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Five Classic Marketing Mistakes that May not go away

16 Apr, 2007 By: Paul Christ, PhD imageSource

Five Classic Marketing Mistakes that May not go away

With so much time and energy directed to improving marketing decision making,
one might think that past mistakes attributed to lack of marketing knowledge
would now be all but eliminated.  In reality, there are many mistakes that are
bound to be repeated no matter how much attention is directed to understanding
marketing.  Here are a few:

Who Needs to Plan

Marketing executives within fast moving industries often feel planning
beyond the short-term is useless since the market changes so rapidly.  Yet
failing to lay out a plan may lead to some big surprises, like running out of
money!  In a business environment, where decisions are made quickly, it is easy
to lose track of where the money is going.  A marketing plan can help the
company insert controls on marketing expenditures.  It also has the added
benefit of having marketers take a step back to see where the company has been
and may uncover important information that was not apparent earlier. 
Additionally, a marketing plan may help ensure that everyone within the company
is on the same page with regard to the basic direction of the firm’s marketing
efforts.  This may prevent finger pointing down the road.

All We Need to do is Pump More into Promotion

Wouldn’t it be great if marketing was this easy?  Just spend more on
advertising and other promotions and we will quickly see our sales increase. 
More likely what you’ll see is your profits decrease!  The argument for more
promotion as the medicine needed to fix lackluster sales is heard in nearly all
organizations.  But to view marketing problems in terms of promotional
deficiencies is extremely shortsighted.  Marketing is much more than
advertising.  Sales problems could be the result of numerous other marketing
problems. Before deciding to spend more on promotion, review marketing decisions
to be sure problems aren’t elsewhere.

We Have the Best Product on the Market

Says who?  The marketer might think it’s the best product, but remember the
marketer is not buying the product.  The marketer’s target market is supposed to
buy it.  If a marketer can’t understand why customers are buying a competitor’s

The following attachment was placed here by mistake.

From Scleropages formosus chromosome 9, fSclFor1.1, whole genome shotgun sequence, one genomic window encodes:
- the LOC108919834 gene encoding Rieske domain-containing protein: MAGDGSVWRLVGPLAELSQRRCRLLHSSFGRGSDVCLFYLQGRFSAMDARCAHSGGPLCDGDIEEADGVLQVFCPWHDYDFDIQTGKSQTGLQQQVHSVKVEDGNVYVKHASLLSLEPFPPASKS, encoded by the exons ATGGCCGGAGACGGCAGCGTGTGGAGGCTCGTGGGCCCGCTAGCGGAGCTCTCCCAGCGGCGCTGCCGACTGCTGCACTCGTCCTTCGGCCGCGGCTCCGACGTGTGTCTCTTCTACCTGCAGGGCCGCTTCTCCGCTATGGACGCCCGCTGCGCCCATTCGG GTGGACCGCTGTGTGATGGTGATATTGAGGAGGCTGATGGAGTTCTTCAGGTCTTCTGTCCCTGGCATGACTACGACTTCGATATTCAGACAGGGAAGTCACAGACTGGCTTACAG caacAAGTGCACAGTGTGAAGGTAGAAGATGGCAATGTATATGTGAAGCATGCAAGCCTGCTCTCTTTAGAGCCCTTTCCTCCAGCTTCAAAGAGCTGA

product when the marketer thinks the competitor’s product is inferior then the
marketer does not know the market well enough.  More than likely how the product
is positioned in customers’ minds is different than how the marketer sees
things.  This situation calls for extensive customer research to find out why
the product is not performing as expected.

Our Customers Only Care About Getting the Lowest Price

No they don’t.  They care about the best value for their money.  Customers
first and foremost want to feel comfortable with their purchase and know they
got their money’s worth from their decision.  It is a miscalculation for
marketers to believe customers reduce purchase decisions to selecting the
product with the lowest price.  Yet, if a marketer undertakes a little research
they will invariably find many other issues affect the purchase.  Companies that
feel they are losing out to lower priced competitors are really losing out to
higher value competitors.  Clearly to fight this requires marketing efforts that
increase the value of the firm’s products in the minds of its target market.

We Know Who Our Competitors Are

Most marketers, when asked to name their competitors, can easily rattle off
a list.  While the length of this list shows strong knowledge of the market,
what is more important is who is not on the list.  Companies not viewed as
competitors are potentially the biggest threat to a company, especially for
companies operating in a rapidly evolving market.  At the very least, the
marketer should have two lists – current competitors and potential competitors. 
The list for potential competitors should be heavily weighted with companies
that are outside the current industry.  In this way the marketer broadens the
universe of potential influencers in their market and becomes aware of potential
competitors.  Investigating firms in outside industries may also provide insight
and ideas for product innovation, new markets and new channels.

Writer Paul Christ is a credible source for fundamental marketing strategies,
planning and research, as well as a variety of business topics for today’s

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